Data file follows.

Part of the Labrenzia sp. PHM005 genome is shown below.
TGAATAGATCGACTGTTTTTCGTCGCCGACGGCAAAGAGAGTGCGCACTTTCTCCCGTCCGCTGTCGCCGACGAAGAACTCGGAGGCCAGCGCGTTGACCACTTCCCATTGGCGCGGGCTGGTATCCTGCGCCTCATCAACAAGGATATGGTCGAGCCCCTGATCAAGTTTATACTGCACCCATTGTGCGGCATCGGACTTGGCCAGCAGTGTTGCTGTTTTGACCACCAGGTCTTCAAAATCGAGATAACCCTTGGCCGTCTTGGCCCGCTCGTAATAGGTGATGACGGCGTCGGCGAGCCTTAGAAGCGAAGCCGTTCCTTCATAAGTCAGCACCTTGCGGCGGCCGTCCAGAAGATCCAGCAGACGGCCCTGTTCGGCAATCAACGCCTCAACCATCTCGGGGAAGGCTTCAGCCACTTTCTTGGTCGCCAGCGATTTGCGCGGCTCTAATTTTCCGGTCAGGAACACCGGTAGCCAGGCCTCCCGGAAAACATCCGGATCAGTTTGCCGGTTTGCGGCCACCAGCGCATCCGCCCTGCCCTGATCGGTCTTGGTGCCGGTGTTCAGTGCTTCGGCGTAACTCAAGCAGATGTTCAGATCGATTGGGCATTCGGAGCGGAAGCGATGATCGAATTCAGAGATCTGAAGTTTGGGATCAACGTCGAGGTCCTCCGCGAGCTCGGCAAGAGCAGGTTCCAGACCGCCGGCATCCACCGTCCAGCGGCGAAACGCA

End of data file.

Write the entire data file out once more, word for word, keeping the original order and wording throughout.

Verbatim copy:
Part of the Labrenzia sp. PHM005 genome is shown below.
TGAATAGATCGACTGTTTTTCGTCGCCGACGGCAAAGAGAGTGCGCACTTTCTCCCGTCCGCTGTCGCCGACGAAGAACTCGGAGGCCAGCGCGTTGACCACTTCCCATTGGCGCGGGCTGGTATCCTGCGCCTCATCAACAAGGATATGGTCGAGCCCCTGATCAAGTTTATACTGCACCCATTGTGCGGCATCGGACTTGGCCAGCAGTGTTGCTGTTTTGACCACCAGGTCTTCAAAATCGAGATAACCCTTGGCCGTCTTGGCCCGCTCGTAATAGGTGATGACGGCGTCGGCGAGCCTTAGAAGCGAAGCCGTTCCTTCATAAGTCAGCACCTTGCGGCGGCCGTCCAGAAGATCCAGCAGACGGCCCTGTTCGGCAATCAACGCCTCAACCATCTCGGGGAAGGCTTCAGCCACTTTCTTGGTCGCCAGCGATTTGCGCGGCTCTAATTTTCCGGTCAGGAACACCGGTAGCCAGGCCTCCCGGAAAACATCCGGATCAGTTTGCCGGTTTGCGGCCACCAGCGCATCCGCCCTGCCCTGATCGGTCTTGGTGCCGGTGTTCAGTGCTTCGGCGTAACTCAAGCAGATGTTCAGATCGATTGGGCATTCGGAGCGGAAGCGATGATCGAATTCAGAGATCTGAAGTTTGGGATCAACGTCGAGGTCCTCCGCGAGCTCGGCAAGAGCAGGTTCCAGACCGCCGGCATCCACCGTCCAGCGGCGAAACGCA